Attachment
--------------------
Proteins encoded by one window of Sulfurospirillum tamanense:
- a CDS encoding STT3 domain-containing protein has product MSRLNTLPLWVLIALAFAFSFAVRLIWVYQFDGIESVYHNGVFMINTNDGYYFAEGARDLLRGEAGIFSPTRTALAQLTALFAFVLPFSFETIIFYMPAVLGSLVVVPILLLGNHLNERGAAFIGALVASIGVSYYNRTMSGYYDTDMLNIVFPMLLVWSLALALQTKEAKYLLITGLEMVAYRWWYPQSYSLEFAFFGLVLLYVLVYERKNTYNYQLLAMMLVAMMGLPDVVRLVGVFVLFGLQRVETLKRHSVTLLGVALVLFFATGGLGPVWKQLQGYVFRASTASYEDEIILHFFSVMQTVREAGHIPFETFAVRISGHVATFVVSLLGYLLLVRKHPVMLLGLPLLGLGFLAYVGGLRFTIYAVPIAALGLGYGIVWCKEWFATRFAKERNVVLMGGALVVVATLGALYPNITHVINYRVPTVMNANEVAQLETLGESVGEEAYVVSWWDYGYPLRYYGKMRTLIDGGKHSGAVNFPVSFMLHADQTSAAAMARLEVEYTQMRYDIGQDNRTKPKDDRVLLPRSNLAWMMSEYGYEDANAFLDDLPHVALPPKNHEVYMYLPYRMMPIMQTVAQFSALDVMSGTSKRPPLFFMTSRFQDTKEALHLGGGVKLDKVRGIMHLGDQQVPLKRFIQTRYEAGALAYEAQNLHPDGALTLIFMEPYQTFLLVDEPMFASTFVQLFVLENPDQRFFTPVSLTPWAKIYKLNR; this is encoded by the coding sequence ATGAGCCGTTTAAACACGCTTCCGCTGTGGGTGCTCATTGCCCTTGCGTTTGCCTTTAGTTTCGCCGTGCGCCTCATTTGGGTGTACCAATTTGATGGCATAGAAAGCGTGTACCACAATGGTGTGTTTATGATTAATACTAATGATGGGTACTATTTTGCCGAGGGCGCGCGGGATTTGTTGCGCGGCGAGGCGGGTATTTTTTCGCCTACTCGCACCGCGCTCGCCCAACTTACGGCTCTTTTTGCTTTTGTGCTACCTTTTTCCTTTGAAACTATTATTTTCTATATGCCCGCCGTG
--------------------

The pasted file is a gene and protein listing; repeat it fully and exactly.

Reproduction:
Proteins encoded by one window of Sulfurospirillum tamanense:
- a CDS encoding STT3 domain-containing protein has product MSRLNTLPLWVLIALAFAFSFAVRLIWVYQFDGIESVYHNGVFMINTNDGYYFAEGARDLLRGEAGIFSPTRTALAQLTALFAFVLPFSFETIIFYMPAVLGSLVVVPILLLGNHLNERGAAFIGALVASIGVSYYNRTMSGYYDTDMLNIVFPMLLVWSLALALQTKEAKYLLITGLEMVAYRWWYPQSYSLEFAFFGLVLLYVLVYERKNTYNYQLLAMMLVAMMGLPDVVRLVGVFVLFGLQRVETLKRHSVTLLGVALVLFFATGGLGPVWKQLQGYVFRASTASYEDEIILHFFSVMQTVREAGHIPFETFAVRISGHVATFVVSLLGYLLLVRKHPVMLLGLPLLGLGFLAYVGGLRFTIYAVPIAALGLGYGIVWCKEWFATRFAKERNVVLMGGALVVVATLGALYPNITHVINYRVPTVMNANEVAQLETLGESVGEEAYVVSWWDYGYPLRYYGKMRTLIDGGKHSGAVNFPVSFMLHADQTSAAAMARLEVEYTQMRYDIGQDNRTKPKDDRVLLPRSNLAWMMSEYGYEDANAFLDDLPHVALPPKNHEVYMYLPYRMMPIMQTVAQFSALDVMSGTSKRPPLFFMTSRFQDTKEALHLGGGVKLDKVRGIMHLGDQQVPLKRFIQTRYEAGALAYEAQNLHPDGALTLIFMEPYQTFLLVDEPMFASTFVQLFVLENPDQRFFTPVSLTPWAKIYKLNR; this is encoded by the coding sequence ATGAGCCGTTTAAACACGCTTCCGCTGTGGGTGCTCATTGCCCTTGCGTTTGCCTTTAGTTTCGCCGTGCGCCTCATTTGGGTGTACCAATTTGATGGCATAGAAAGCGTGTACCACAATGGTGTGTTTATGATTAATACTAATGATGGGTACTATTTTGCCGAGGGCGCGCGGGATTTGTTGCGCGGCGAGGCGGGTATTTTTTCGCCTACTCGCACCGCGCTCGCCCAACTTACGGCTCTTTTTGCTTTTGTGCTACCTTTTTCCTTTGAAACTATTATTTTCTATATGCCCGCCGTG